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Views of Disabled New Zealanders Sought by United Nations


27 March 2013

Views of Disabled New Zealanders Sought by United Nations

A group of disabled people’s organisations, led by disabled people and known as the Convention Coalition, has this year commissioned two monitoring reports on the rights of disabled New Zealanders. The reports will be submitted to the New Zealand Government and later to the United Nations – as part of a larger report.

“The reports will investigate the individual experiences of disabled youth and examine how disabled New Zealanders are portrayed by the media. The project team and all those working on the reports are themselves disabled people” said Rachel Noble, chair of the Convention Coalition.

The youth report will include a review and analysis of current legislation, policies and programmes relating to this group. The media report will provide an analysis of how disabled people are portrayed by the major print, television and radio media in New Zealand.

“We will shortly conduct interviews with 16 to 17 year-old disabled youth and there will also be meetings to gather information from disabled adults about their views of how they are portrayed in newspapers, TV and radio. This will all go into our report to the United Nations,” said Rachel Noble today.


Brief fact sheet – about the monitoring process

New Zealand ratified the United Nations Convention on the Rights of Persons with Disabilities (UN CRPD) in September 2008.

Article 33 of the convention relates to the national implementation and monitoring of the Convention.

Article 33.1 provides that Government establish a focal point "for matters relating to the implementation of the present Convention". That focal point is the Office for Disability Issues in the Ministry of Social Development.

Article 33.2 provides for the establishment of an independent mechanism for the monitoring of the implementation of the Convention. Government has designated three organisations to jointly perform this function - the Human Rights Commission, the Office of the Ombudsmen and the Convention Coalition. The three organisations have become collectively known as the troika.

Article 33.3 says that disabled people, through their representative organisations, must be involved in monitoring the Convention's implementation.

To this end, eight disabled people's organisations (DPOs) formed the Convention Coalition at the beginning of 2010. The Convention Coalition provides the civil society component of the obligations for national implementation and monitoring of the Convention under the terms of the Memorandum of Understanding signed by its member organisations. The eight national DPOs are:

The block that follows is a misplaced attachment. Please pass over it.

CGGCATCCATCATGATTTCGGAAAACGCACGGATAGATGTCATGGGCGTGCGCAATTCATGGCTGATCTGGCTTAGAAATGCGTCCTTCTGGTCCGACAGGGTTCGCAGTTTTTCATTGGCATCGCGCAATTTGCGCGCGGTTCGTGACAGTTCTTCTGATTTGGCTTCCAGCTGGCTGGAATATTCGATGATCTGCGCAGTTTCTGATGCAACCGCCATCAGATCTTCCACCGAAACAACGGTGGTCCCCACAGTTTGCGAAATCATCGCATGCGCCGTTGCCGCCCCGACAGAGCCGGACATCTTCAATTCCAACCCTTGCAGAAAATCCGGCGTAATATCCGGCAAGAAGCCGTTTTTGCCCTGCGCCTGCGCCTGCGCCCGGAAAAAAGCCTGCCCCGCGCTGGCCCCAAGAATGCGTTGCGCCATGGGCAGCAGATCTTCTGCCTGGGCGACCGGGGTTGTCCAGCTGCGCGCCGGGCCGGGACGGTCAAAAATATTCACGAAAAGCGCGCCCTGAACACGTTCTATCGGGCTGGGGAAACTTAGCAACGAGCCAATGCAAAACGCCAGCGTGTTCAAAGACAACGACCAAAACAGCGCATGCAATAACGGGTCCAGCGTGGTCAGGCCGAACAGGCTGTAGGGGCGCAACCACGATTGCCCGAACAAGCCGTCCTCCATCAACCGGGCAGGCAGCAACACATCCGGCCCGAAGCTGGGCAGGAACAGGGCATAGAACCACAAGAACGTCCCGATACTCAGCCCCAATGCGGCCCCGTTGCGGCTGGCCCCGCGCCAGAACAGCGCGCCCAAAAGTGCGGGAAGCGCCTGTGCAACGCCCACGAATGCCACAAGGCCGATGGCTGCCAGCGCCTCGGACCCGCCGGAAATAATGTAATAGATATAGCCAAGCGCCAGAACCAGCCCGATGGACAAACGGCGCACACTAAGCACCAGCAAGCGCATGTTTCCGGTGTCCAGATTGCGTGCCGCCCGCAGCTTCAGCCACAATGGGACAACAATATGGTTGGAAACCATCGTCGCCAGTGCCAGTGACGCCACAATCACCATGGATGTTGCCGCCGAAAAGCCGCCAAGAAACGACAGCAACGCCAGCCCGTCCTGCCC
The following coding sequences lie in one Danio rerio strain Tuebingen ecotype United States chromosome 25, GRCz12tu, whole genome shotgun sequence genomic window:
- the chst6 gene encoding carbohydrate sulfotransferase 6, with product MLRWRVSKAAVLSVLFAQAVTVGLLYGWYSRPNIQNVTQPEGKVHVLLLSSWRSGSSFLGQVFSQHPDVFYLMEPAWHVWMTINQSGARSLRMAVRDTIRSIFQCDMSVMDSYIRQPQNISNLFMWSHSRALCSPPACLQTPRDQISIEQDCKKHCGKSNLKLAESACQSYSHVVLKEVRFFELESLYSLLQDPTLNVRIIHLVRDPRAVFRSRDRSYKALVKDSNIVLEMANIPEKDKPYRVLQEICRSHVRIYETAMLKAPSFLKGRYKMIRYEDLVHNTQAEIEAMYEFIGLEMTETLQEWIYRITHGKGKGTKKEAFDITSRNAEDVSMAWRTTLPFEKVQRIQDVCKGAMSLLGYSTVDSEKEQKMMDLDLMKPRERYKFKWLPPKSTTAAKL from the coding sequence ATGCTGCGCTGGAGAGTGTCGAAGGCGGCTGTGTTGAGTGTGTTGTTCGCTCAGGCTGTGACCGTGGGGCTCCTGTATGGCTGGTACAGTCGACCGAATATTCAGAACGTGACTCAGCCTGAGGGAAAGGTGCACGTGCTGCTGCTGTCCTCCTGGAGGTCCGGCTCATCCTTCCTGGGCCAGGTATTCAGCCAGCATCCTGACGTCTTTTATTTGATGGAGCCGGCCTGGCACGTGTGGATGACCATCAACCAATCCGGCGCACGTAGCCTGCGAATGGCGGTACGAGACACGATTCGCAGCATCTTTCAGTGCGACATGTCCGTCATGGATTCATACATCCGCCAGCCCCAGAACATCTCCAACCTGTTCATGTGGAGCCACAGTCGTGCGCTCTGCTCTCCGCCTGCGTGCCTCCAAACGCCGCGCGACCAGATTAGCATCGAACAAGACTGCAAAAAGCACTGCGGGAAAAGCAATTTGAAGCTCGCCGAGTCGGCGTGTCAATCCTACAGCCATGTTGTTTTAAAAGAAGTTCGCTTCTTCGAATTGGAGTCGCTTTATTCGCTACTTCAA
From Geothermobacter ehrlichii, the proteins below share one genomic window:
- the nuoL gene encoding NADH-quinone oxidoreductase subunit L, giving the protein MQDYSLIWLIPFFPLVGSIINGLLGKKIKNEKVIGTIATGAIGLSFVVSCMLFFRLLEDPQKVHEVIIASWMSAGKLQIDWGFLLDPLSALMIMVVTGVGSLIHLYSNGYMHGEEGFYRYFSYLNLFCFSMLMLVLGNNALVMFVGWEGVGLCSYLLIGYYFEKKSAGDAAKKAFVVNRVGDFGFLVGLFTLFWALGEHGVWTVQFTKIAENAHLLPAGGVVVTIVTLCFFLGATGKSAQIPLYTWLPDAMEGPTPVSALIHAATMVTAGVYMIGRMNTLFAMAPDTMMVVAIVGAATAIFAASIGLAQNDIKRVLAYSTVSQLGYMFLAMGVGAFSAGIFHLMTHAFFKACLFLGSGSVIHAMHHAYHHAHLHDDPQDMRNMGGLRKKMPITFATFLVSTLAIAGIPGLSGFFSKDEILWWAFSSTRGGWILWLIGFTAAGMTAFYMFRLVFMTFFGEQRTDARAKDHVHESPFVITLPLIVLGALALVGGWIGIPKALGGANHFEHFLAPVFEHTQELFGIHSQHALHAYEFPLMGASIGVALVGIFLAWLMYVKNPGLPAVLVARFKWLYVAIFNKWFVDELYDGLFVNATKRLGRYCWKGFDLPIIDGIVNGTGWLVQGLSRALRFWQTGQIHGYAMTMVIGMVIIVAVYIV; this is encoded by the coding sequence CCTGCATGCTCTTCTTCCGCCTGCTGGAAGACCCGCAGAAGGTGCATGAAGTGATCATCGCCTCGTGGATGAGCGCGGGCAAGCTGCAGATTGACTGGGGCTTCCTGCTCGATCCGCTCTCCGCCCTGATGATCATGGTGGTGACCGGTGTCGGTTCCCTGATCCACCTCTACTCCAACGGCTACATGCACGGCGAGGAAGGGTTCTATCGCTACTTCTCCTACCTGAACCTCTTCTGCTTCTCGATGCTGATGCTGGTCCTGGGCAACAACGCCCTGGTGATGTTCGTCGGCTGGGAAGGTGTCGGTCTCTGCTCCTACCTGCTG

• Association of Blind Citizens of New Zealand Inc.

• Balance New Zealand Bipolar and Depression Network

• Deaf Aotearoa New Zealand

• Disabled Persons Assembly (NZ) Inc. (DPA)

• Nga Hau E Wha

• Ngāti Kāpō O Aotearoa and

• People First New Zealand Inc.

• Deafblind (NZ) Inc.

In particular, the Convention Coalition provides an ethical mechanism for disabled people's input into the monitoring of their rights, as stated in the Convention. Through its links to Disability Rights Promotion International, based at York University, Toronto, Canada, the Convention Coalition ensures a sustainable process for this input into the future.

Target group

The Convention Coalition involves the widest group of disabled people possible in any or all of the elements of monitoring. Disabled people are defined (in consistency with the Convention's understanding of disability as an evolving concept) as including those who have long term physical, mental, intellectual or sensory impairments. Every effort is made to ensure the monitoring activities cover people with all types of impairment, drawn from rural and urban areas in the North and South Islands including Maori and Pacefika.

Long term goals of the Convention Coalition

New Zealand is obligated to monitor the implementation of the Convention. By supporting disabled people's organisations to be an equal partner in the monitoring framework, and to link with a reputable international project supporting disabled people to monitor the experience of their rights, the Convention Coalition can ensure it honours the spirit of the Convention and develop a sustainable process. The Convention Coalition anticipates this will help to further the implementation of the Convention in New Zealand and of outcomes for disabled people.

Long term outcomes

Disabled people, via their representative organisations in the Convention Coalition, have an active part and direct voice in monitoring disability rights. The voice of disabled people is heard directly. Information from this monitoring activity will be analysed and a written monitoring report(s) produced each year based on the analysis.

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